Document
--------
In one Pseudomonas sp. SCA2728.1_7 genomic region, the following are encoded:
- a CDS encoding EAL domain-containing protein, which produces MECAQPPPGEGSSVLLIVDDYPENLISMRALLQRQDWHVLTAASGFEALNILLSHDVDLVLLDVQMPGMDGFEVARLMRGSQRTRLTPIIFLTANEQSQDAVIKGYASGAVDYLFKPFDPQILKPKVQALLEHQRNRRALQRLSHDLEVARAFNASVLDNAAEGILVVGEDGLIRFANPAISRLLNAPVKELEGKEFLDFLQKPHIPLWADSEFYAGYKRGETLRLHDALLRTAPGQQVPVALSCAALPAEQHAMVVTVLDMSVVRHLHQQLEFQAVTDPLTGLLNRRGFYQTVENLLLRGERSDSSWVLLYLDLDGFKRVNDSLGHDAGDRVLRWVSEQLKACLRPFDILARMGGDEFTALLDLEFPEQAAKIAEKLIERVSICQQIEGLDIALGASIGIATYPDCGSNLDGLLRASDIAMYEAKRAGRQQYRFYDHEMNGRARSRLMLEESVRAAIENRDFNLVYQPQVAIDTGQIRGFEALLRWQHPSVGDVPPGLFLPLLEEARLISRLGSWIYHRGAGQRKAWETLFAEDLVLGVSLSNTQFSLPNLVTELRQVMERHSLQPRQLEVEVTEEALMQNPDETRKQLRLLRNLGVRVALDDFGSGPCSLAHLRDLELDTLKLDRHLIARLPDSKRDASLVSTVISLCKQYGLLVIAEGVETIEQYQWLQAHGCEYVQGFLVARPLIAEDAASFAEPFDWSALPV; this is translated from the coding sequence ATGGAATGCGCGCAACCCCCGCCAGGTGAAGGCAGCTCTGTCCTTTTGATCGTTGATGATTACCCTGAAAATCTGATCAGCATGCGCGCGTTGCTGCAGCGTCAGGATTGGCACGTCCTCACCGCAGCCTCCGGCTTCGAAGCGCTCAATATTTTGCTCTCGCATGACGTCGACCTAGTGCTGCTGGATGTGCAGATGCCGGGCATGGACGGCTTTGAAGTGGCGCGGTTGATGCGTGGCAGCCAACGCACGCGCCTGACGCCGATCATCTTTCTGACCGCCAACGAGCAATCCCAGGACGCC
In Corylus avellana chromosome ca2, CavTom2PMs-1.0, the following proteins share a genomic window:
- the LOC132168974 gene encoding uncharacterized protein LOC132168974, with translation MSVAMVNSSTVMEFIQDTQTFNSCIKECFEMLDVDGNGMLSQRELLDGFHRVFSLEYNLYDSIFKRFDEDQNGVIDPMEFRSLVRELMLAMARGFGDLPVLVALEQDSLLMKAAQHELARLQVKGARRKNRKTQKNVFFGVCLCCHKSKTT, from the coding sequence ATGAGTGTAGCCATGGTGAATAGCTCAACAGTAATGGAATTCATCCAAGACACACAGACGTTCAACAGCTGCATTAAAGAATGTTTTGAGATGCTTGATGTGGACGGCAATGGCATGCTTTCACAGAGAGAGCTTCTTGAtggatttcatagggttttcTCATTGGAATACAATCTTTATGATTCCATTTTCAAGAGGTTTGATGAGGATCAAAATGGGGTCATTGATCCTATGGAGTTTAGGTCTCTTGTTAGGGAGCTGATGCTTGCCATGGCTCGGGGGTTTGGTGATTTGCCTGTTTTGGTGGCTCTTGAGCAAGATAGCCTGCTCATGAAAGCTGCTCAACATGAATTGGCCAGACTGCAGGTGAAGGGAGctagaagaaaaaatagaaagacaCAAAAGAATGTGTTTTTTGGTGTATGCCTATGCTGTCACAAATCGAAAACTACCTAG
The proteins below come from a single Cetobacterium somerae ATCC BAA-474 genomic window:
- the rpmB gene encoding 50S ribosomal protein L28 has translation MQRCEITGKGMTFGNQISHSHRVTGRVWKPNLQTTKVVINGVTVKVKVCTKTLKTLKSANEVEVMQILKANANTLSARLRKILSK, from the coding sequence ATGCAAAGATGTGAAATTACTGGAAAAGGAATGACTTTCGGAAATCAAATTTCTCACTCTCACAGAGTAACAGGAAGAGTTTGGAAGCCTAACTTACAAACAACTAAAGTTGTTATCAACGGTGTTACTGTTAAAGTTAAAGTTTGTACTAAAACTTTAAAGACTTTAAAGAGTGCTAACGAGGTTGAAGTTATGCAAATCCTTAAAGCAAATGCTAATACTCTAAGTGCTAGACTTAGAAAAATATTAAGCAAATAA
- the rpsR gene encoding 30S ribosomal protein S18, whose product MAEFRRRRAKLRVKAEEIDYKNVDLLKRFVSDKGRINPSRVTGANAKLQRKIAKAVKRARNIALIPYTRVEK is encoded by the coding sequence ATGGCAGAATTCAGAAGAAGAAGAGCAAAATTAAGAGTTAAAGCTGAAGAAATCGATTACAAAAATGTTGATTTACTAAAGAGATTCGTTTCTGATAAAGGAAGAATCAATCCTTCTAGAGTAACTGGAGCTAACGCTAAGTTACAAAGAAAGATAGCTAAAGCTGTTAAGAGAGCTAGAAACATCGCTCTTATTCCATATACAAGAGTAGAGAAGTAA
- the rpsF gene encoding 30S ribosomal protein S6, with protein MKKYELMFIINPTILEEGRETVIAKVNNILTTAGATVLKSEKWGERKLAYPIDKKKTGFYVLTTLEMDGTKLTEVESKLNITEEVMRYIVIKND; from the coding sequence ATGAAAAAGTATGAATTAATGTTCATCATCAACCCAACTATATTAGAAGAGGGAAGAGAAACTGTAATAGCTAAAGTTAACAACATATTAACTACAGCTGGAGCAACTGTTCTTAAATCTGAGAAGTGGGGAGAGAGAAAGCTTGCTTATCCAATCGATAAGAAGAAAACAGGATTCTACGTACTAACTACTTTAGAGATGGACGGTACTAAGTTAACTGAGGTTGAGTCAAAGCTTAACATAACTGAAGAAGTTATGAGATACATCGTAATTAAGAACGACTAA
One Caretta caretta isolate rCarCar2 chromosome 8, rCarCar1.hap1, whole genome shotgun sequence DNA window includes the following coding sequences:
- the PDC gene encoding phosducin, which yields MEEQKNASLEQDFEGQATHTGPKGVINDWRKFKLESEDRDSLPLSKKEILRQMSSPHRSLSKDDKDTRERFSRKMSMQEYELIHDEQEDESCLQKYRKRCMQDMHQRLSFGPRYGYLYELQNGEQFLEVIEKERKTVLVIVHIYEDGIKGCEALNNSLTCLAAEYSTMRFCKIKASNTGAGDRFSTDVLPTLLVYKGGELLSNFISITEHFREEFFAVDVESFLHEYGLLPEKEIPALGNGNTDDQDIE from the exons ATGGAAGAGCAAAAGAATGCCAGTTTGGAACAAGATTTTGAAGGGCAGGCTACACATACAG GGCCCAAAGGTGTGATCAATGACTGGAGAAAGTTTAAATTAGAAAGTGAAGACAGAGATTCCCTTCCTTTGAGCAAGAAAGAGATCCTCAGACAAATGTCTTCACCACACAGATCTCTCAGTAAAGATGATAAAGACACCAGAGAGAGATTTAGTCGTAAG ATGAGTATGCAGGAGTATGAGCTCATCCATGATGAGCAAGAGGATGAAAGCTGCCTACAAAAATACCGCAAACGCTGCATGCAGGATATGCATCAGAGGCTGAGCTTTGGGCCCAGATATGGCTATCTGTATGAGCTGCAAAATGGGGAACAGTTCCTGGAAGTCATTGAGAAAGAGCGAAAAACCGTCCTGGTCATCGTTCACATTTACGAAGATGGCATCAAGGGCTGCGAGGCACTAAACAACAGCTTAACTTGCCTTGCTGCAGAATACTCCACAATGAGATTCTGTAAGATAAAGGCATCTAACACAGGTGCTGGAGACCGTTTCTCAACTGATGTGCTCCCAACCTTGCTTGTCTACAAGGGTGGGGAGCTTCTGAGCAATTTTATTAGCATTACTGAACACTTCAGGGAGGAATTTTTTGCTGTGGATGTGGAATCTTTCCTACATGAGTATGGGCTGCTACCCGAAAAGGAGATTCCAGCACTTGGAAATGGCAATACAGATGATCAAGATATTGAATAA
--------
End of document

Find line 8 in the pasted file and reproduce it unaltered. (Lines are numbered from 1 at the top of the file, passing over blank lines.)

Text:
- the rpsF gene encoding 30S ribosomal protein S6, with protein MKKYELMFIINPTILEEGRETVIAKVNNILTTAGATVLKSEKWGERKLAYPIDKKKTGFYVLTTLEMDGTKLTEVESKLNITEEVMRYIVIKND; from the coding sequence ATGAAAAAGTATGAATTAATGTTCATCATCAACCCAACTATATTAGAAGAGGGAAGAGAAACTGTAATAGCTAAAGTTAACAACATATTAACTACAGCTGGAGCAACTGTTCTTAAATCTGAGAAGTGGGGAGAGAGAAAGCTTGCTTATCCAATCGATAAGAAGAAAACAGGATTCTACGTACTAACTACTTTAGAGATGGACGGTACTAAGTTAACTGAGGTTGAGTCAAAGCTTAACATAACTGAAGAAGTTATGAGATACATCGTAATTAAGAACGACTAA